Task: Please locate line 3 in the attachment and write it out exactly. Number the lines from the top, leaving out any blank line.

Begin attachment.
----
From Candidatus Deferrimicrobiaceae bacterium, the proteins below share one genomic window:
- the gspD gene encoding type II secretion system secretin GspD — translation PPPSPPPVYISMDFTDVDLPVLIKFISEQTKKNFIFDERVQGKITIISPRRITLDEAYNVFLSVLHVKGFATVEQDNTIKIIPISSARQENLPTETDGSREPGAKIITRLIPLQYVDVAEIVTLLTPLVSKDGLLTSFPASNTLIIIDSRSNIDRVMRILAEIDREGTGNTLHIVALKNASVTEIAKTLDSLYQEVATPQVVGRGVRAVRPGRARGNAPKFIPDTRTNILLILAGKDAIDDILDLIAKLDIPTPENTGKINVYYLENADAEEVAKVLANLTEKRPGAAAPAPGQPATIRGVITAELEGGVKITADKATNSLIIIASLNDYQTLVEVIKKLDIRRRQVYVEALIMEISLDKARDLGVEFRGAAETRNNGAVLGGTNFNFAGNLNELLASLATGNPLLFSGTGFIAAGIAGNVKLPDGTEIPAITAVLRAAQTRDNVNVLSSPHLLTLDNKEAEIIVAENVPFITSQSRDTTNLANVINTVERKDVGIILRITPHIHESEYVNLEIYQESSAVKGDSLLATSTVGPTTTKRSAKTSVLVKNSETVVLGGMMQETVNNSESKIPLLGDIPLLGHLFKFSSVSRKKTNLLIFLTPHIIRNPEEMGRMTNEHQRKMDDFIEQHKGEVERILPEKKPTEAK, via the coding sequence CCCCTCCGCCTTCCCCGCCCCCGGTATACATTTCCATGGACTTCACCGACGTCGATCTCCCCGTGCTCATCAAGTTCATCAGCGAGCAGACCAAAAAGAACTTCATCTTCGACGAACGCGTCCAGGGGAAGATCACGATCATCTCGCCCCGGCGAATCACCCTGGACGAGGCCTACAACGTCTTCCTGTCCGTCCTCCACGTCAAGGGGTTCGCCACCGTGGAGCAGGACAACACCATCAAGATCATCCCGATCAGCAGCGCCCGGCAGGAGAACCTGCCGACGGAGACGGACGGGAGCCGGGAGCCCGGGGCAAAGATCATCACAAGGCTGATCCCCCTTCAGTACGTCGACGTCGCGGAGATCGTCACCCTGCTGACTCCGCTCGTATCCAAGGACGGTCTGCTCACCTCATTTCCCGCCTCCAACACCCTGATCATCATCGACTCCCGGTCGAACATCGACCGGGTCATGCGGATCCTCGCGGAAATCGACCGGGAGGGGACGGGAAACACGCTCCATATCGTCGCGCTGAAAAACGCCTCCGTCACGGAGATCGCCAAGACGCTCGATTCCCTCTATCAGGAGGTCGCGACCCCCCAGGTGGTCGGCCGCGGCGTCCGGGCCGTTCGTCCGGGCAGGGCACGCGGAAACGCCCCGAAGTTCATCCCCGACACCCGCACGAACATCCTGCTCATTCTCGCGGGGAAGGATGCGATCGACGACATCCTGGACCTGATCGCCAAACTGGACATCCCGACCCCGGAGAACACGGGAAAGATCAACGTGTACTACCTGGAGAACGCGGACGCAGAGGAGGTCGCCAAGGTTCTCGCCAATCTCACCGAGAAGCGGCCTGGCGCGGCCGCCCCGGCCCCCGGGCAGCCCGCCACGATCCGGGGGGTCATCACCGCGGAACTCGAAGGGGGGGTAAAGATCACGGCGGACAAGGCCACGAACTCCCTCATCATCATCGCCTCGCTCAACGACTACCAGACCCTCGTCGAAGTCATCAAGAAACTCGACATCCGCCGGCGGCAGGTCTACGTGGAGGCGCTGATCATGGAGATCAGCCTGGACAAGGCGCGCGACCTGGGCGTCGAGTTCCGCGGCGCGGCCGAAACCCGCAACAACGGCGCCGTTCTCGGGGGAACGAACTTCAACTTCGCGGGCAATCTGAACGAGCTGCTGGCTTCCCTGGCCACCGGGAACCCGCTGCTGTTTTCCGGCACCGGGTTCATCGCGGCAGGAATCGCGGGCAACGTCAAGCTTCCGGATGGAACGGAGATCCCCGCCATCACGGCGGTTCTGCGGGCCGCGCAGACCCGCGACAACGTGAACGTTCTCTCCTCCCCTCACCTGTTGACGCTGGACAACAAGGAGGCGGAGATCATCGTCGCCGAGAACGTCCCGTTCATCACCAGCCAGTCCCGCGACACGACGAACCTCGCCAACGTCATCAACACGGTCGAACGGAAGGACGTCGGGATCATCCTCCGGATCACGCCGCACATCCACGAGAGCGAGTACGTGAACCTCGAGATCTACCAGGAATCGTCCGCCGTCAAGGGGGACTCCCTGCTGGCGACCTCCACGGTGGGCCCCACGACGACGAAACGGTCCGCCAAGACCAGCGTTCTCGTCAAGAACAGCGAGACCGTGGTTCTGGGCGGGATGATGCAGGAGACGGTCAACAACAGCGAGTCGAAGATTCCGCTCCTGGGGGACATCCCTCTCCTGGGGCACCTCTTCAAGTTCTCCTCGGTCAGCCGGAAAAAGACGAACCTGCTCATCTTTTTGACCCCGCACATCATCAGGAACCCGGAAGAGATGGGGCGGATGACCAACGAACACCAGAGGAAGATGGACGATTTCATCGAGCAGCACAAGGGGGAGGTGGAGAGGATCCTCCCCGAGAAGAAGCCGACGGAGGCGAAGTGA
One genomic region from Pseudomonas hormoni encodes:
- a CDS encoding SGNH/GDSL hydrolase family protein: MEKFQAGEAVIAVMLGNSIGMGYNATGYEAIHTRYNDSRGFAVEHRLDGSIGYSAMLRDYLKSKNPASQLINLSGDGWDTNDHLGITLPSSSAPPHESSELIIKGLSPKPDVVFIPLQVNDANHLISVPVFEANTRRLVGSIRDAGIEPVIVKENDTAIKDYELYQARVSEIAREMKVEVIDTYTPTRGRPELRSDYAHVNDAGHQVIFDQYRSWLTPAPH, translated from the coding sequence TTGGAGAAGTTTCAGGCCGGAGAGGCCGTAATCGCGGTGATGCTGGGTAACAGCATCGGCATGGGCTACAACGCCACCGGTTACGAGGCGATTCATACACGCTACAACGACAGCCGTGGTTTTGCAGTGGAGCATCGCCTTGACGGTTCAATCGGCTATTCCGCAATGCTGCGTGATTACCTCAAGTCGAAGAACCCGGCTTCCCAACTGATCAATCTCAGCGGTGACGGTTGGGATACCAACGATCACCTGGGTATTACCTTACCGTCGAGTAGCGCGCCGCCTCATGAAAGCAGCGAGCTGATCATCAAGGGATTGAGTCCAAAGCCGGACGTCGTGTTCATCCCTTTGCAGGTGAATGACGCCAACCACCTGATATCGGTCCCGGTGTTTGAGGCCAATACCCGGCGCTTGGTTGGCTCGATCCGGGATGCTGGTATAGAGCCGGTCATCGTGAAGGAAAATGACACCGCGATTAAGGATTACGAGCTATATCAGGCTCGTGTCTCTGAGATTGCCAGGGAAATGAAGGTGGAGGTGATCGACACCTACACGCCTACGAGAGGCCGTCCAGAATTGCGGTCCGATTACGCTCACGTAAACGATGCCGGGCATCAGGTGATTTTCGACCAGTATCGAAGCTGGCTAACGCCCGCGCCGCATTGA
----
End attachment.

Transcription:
One genomic region from Pseudomonas hormoni encodes: